Editorial: Berger’s reflexive social media blasts stifle dialogue

January 27, 2017 GMT

A CBC Editorial: Friday, Jan. 27, 2017; Editorial# 8116<br /> The following is the opinion of Capitol Broadcasting Company

Make no mistake about it, when it comes to Gov. Roy Cooper, North Carolina state Senate boss Phil Berger is not about dialogue or compromise. He is reflexively about confrontation and rejection.

Don’t take our word for it. Take his. All you need to do it go to his Facebook page.

He has misrepresented the facts and the governor’s positions.

He described Cooper’s ’efforts to expand Medicaid to 500,000 eligible North Carolinians as “massive budget busting.” It isn’t even close.

Cooper had barely finished outlining his education priorities at a N.C. Public School Forum breakfast Wednesday when Berger took to Facebook and Twitter, accusing Cooper of saying things he didn’t say and offering up his own set of “alternative facts.”

He falsely represented Cooper’s position on taxes and exaggerated the status of average pay for teachers.

While it would certainly be appropriate to discuss and debate Cooper on what he DID say, it is just plain wrong to put words in his mouth that he neither said, meant or implied, and then attack him.

Berger said: “Reversing the tax cuts passed into law by Republican state leaders = a massive tax hike.”

Who said anything about “reversing tax cuts?” That is false and intentionally misleading. Cooper has been emphatic, saying he’s against changing the tax plan already in place.

Cooper simply said taxes are being cut enough. He neither said, nor hinted, at increasing taxes: “Do we continue corporate tax reductions, personal income tax reductions? Or are we going to say we’ve done enough, it’s time now to truly invest in education? Don’t cut the corporate tax again. Instead, raise teacher pay.”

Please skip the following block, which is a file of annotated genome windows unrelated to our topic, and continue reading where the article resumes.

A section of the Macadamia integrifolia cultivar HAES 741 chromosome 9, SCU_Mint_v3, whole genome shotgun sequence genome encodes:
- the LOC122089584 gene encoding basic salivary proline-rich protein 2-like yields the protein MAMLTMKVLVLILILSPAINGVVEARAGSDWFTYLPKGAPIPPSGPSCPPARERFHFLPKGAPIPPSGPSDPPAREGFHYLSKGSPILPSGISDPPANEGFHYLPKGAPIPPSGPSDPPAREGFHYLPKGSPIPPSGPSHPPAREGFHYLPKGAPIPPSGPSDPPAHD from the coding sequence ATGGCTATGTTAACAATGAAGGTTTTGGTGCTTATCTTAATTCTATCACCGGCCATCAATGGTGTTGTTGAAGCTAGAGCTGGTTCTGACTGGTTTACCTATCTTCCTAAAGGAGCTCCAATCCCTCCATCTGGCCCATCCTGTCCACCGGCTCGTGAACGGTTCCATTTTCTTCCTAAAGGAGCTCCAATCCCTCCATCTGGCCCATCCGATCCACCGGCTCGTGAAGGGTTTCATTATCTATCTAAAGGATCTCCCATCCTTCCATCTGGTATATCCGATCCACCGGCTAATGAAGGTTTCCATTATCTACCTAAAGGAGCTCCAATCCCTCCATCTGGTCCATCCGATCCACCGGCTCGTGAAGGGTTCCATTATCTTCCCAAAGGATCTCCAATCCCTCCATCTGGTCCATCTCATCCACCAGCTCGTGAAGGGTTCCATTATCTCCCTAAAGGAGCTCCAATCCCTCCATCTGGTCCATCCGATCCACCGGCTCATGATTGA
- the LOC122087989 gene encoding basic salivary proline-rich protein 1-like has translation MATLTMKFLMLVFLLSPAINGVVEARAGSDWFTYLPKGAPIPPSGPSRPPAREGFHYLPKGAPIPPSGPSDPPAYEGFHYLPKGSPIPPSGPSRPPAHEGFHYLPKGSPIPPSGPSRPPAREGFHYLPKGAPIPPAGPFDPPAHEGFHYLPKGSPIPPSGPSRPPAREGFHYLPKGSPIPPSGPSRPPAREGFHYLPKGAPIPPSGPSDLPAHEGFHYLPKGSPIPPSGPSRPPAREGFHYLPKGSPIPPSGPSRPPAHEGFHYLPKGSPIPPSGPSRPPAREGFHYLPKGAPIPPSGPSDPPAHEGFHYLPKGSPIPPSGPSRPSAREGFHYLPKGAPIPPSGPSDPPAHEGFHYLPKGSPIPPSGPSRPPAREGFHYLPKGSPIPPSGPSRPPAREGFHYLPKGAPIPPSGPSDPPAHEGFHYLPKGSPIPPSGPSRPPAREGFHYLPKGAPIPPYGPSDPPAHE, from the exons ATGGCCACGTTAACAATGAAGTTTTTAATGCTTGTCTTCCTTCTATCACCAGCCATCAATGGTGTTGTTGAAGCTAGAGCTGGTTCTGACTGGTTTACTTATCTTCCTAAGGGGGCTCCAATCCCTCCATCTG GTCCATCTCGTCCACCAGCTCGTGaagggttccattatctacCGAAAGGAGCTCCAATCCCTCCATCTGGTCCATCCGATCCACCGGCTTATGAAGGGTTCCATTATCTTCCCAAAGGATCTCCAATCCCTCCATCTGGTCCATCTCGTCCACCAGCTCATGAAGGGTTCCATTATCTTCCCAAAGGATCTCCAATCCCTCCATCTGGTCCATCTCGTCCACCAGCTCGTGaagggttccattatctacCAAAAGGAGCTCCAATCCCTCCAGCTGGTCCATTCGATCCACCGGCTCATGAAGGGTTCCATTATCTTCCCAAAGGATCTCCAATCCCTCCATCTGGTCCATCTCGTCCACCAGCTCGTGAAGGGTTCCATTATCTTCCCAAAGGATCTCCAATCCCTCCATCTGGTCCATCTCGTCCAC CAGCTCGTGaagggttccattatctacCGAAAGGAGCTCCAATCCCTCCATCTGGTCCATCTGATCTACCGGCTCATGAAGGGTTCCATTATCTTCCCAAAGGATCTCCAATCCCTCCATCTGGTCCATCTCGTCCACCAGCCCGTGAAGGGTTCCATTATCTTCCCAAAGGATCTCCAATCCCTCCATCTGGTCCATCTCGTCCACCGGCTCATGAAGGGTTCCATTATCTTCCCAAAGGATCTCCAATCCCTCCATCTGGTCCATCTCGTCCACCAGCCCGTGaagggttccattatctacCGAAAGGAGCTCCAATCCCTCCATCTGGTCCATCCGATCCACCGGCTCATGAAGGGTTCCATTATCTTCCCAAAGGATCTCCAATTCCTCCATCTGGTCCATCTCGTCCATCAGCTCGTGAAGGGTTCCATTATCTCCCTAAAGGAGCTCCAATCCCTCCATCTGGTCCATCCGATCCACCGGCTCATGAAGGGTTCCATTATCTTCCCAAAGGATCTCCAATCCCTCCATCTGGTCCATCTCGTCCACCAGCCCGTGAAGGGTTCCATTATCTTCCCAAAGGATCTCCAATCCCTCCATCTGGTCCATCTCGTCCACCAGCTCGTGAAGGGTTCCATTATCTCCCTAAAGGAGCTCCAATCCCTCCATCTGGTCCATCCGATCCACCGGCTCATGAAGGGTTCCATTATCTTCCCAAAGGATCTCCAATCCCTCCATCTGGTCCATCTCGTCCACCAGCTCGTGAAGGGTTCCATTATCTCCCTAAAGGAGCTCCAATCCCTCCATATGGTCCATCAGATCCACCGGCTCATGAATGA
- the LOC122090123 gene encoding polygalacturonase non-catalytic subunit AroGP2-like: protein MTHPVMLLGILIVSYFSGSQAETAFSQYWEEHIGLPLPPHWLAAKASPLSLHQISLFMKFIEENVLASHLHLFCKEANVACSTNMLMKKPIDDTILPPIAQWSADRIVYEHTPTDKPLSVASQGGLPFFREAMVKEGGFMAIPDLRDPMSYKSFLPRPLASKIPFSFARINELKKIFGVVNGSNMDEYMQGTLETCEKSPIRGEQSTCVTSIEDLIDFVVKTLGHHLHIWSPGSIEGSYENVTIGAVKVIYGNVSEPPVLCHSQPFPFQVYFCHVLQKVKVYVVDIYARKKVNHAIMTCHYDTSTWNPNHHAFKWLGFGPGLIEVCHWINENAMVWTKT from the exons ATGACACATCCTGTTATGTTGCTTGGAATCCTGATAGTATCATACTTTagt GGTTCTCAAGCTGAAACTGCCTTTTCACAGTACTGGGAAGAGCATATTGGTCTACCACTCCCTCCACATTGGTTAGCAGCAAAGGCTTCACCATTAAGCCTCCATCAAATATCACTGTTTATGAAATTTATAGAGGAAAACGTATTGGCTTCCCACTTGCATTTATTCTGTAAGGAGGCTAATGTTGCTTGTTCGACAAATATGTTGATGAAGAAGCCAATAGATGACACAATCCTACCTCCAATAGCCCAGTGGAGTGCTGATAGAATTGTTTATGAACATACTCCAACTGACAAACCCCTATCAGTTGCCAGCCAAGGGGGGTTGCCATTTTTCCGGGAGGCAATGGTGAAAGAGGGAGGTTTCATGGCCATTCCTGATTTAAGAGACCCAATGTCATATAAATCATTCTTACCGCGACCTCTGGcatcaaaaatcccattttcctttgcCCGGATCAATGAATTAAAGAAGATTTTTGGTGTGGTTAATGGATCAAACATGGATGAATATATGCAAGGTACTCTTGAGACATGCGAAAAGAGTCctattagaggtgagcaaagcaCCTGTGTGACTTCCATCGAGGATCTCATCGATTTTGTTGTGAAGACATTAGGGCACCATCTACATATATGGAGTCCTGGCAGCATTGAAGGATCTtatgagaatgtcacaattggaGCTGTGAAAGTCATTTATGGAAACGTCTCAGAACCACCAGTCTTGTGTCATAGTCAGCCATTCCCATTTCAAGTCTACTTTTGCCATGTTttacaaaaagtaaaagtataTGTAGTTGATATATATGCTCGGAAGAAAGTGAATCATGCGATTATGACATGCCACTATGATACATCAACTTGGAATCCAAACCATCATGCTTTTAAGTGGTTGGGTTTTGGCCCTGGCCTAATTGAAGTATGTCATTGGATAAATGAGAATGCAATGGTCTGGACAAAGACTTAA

Money for teacher pay increases needs to come from somewhere and Cooper is arguing it won’t be there if there are FURTHER tax cuts. Opposition to further tax cuts simply does not equal new taxes and Berger knows that.

When it comes to teacher pay, Berger goes beyond fast-and-loose and doesn’t give the whole picture: “Legislative Republicans have already provided public school teachers an average 15.5 percent pay raise since 2013.” Now, that’s accurate, sort of.

The reality is that since the Great Recession and teacher pay CUTS that Burger backed, the average salary increased only 6.3 percent. The most recent increases make the pay boost appear greater than they actually are. Think of taking two steps backward and one step forward.

The average teacher pay authorized by the legislature (not including local supplements—which the General Assembly has no role in) was CUT 5.4 percent from the 2008-09 school year ($42,496) until the 2013-14 school year ($40,189).

From that school year to now, the average annual pay increase authorized by the legislature, based on school teacher average pay, has been 5 percent (to an annual average of $43,166 for the 2014-15 school year up to an average $45,191 for the current 2016-17 school year).

Sen. Berger needs to remember that North Carolina voters support Medicaid expansion -- 63 percent -- and increased funding for public schools. Gov. Cooper did not run in a gerrymandered district. He ran statewide. He has not proposed a “massive tax hike” or “massive budget busting.”

Someone should take Berger’s phone away from him. Maybe he would then talk with the governor about his proposals and see what common ground might be found. It is what North Carolina citizens want and expect from their leaders. Sen. Berger knows that.